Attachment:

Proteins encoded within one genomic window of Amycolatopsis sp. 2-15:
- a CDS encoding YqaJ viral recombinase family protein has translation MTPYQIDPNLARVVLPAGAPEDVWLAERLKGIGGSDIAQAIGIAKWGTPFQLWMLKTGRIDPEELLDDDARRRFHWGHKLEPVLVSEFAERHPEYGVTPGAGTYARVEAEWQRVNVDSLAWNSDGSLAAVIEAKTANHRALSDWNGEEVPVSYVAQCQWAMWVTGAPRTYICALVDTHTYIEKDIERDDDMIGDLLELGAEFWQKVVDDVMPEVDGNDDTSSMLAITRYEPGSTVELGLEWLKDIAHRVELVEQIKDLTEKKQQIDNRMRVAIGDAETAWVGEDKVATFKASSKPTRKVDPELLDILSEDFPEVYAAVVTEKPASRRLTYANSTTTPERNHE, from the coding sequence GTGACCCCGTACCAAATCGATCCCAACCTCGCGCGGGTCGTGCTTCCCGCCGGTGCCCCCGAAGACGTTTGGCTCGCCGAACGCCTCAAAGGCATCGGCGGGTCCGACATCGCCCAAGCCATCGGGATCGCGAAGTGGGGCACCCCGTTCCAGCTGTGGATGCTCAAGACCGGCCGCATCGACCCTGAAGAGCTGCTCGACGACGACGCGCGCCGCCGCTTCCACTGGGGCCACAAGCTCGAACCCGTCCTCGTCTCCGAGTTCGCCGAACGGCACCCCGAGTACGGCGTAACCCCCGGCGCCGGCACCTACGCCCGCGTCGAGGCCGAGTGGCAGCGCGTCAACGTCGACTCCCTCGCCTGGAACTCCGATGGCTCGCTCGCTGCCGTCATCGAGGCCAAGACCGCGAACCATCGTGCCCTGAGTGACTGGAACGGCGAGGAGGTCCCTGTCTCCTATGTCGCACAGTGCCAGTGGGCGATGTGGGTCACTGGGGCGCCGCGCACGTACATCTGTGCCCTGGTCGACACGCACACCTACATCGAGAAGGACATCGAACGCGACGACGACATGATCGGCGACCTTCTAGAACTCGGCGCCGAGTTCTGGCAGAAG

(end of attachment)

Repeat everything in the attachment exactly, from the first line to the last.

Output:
Proteins encoded within one genomic window of Amycolatopsis sp. 2-15:
- a CDS encoding YqaJ viral recombinase family protein has translation MTPYQIDPNLARVVLPAGAPEDVWLAERLKGIGGSDIAQAIGIAKWGTPFQLWMLKTGRIDPEELLDDDARRRFHWGHKLEPVLVSEFAERHPEYGVTPGAGTYARVEAEWQRVNVDSLAWNSDGSLAAVIEAKTANHRALSDWNGEEVPVSYVAQCQWAMWVTGAPRTYICALVDTHTYIEKDIERDDDMIGDLLELGAEFWQKVVDDVMPEVDGNDDTSSMLAITRYEPGSTVELGLEWLKDIAHRVELVEQIKDLTEKKQQIDNRMRVAIGDAETAWVGEDKVATFKASSKPTRKVDPELLDILSEDFPEVYAAVVTEKPASRRLTYANSTTTPERNHE, from the coding sequence GTGACCCCGTACCAAATCGATCCCAACCTCGCGCGGGTCGTGCTTCCCGCCGGTGCCCCCGAAGACGTTTGGCTCGCCGAACGCCTCAAAGGCATCGGCGGGTCCGACATCGCCCAAGCCATCGGGATCGCGAAGTGGGGCACCCCGTTCCAGCTGTGGATGCTCAAGACCGGCCGCATCGACCCTGAAGAGCTGCTCGACGACGACGCGCGCCGCCGCTTCCACTGGGGCCACAAGCTCGAACCCGTCCTCGTCTCCGAGTTCGCCGAACGGCACCCCGAGTACGGCGTAACCCCCGGCGCCGGCACCTACGCCCGCGTCGAGGCCGAGTGGCAGCGCGTCAACGTCGACTCCCTCGCCTGGAACTCCGATGGCTCGCTCGCTGCCGTCATCGAGGCCAAGACCGCGAACCATCGTGCCCTGAGTGACTGGAACGGCGAGGAGGTCCCTGTCTCCTATGTCGCACAGTGCCAGTGGGCGATGTGGGTCACTGGGGCGCCGCGCACGTACATCTGTGCCCTGGTCGACACGCACACCTACATCGAGAAGGACATCGAACGCGACGACGACATGATCGGCGACCTTCTAGAACTCGGCGCCGAGTTCTGGCAGAAG